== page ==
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Please tell us about yourself

Growing up, Gayatri Adi loved watching her father fix things around their home in Pune, India.

“I used to repair little things and Gayatri would watch me,” Hemant Adi remembers. “She always wanted to know how things worked.”

Little did father and daughter know those moments would lead Gayatri on a journey thousands of miles from home to the middle of the United States.

What did you study?

Gayatri Adi is the first graduate from the Cummins College of Engineering for Women (CCEW) in Pune (Instrumentation and control engineering) to get her PhD at Purdue University in West Lafayette (Mechanical Engineering), Ind. through a partnership established by Cummins, Purdue and CCEW.

After she finishes her work at Purdue this spring, Gayatri will start work in June for Cummins’ Advanced Engine Controls Team in Columbus, Ind. She will be following in her father’s footsteps, working for the same company where he has been a mechanical engineer for more than 30 years.

How did you end up in an offbeat, unconventional and interesting career around vehicle engines?

“It is a little surprising that I’m going to be working in the same company as dad because when I was an undergraduate, I was studying instrumentation and control engineering so my focus wasn’t really on engines,” Gayatri says.

“But after coming to Purdue I found out that control theory can be used for very interesting applications related to engines and that’s how I ended up working in the same field as my dad.”

Hemant Adi says he was not surprised his daughter became an engineer. Her older sister, Ketaki, got her undergraduate degree in electronics and telecommunications engineering in India and has a master’s in computer science from the University of Texas – Dallas.

“I was sure she would not just follow my footsteps into engineering,” he said of Gayatri, “but would surpass me.”

Tell us about your work at Purdue?

It doesn’t take long to see that Gayatri Adi is at home around the six-cylinder diesel engine she works on in Associate Professor Greg Shaver’s laboratory at Purdue. For much of the past five years, she has spent between eight and 10 hours a day in the lab, five or more days a week.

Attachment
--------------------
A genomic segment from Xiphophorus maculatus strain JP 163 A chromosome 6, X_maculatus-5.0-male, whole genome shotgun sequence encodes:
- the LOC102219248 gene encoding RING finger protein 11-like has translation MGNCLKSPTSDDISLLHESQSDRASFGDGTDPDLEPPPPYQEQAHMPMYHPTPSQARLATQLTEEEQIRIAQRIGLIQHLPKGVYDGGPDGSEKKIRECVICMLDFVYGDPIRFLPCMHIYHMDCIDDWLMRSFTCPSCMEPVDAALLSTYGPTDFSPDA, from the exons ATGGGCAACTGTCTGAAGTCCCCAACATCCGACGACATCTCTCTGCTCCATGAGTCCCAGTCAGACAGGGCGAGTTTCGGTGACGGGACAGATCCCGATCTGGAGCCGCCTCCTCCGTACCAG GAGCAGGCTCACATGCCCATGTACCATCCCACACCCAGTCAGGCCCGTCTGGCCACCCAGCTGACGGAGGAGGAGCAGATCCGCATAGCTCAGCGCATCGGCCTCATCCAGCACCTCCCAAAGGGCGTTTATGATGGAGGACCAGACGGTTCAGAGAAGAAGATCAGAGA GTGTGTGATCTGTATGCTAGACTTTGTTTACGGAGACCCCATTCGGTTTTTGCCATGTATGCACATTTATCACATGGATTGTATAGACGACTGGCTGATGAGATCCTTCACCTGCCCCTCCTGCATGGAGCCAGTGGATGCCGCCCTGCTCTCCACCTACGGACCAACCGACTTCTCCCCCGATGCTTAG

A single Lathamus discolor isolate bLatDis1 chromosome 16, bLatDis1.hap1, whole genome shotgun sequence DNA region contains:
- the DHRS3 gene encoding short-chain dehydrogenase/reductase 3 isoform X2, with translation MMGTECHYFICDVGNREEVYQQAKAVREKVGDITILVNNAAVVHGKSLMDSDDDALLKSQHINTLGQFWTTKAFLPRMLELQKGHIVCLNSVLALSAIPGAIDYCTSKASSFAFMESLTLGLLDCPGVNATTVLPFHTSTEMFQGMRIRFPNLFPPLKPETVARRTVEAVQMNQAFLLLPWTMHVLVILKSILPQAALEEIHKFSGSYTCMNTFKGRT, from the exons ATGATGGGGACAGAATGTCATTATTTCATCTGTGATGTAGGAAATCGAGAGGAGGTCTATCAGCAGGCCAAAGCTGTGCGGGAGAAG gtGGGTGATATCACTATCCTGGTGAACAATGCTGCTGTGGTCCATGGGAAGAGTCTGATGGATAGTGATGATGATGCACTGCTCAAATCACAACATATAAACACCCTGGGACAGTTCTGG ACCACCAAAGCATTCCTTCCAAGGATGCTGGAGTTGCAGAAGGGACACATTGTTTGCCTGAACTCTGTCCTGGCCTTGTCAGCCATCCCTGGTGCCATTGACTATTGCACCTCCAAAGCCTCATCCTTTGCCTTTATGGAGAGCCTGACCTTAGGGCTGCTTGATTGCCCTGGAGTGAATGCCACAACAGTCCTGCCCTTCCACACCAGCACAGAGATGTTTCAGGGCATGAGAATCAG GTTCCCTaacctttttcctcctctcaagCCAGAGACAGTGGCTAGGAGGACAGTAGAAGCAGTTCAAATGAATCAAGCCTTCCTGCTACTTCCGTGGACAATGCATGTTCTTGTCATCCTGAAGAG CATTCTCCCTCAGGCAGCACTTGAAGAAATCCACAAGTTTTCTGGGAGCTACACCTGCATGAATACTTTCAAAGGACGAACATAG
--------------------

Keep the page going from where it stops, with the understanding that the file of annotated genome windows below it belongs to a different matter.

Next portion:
Shaver and his team of 13 graduate students (including Gayatri) are studying ways to modify diesel engine control systems with technology that would significantly reduce fuel consumption and emissions, and increase engine efficiency.

Gayatri’s research for her doctorate focused on the use of electronic controls to enable an engine to detect the percentage of biofuel being used and how the engine can most efficiently work with it. Such controls could be critical with the use of fuels made from renewable sources like corn, soybeans, sugar cane, algae and even waste cooking oil.

What would you like to say about your CCEW/Purdue experience?

While Gayatri doesn’t see herself as a trailblazer, her success is a significant milestone for Cummins College of Engineering for Women. Established in 1991 with a grant from the Cummins India Foundation, the college has given more than 4,000 women in India the opportunity to pursue careers in the male-dominated world of engineering.

Gayatri said she believes there are many more opportunities for women who want to study engineering today than when CCEW opened 20 years ago. She chose the college simply because she wanted to go to a good school close to home.

Since 2003, Cummins, CCEW and Purdue have been working together to provide CCEW graduates the opportunity to apply to continue their studies in West Lafayette. Twenty-five college graduates have gone on to become Cummins Fellows at Purdue, receiving financial support through the Cummins India Foundation for one year until they join a professor’s research team to pursue their master’s degrees.

Gayatri said the fellowship funded by the Cummins India Foundation was critical because unlike many graduate students she didn’t have to worry about funding for her first year at Purdue. (Watch a short video of Gayatri talking about her time at Purdue) She had the luxury to look for a project that aligned with her interests, ultimately joining Shaver’s team.

Meanwhile, members of the partnership between CCEW and Purdue say they continue to be pleased with the way the initiative is working.

“It is an honor to see the program that (Cummins Vice President and Chief Technical Officer) John Wall and I started continue to thrive including graduating Dr. Adi this year,” said Jay P. Gore, founding and former director of the Energy Center in Purdue’s Discovery Park and the Reilly University Chair Professor of Mechanical Engineering.

“Gayatri has worked hard,” he added, “and always with a smile.”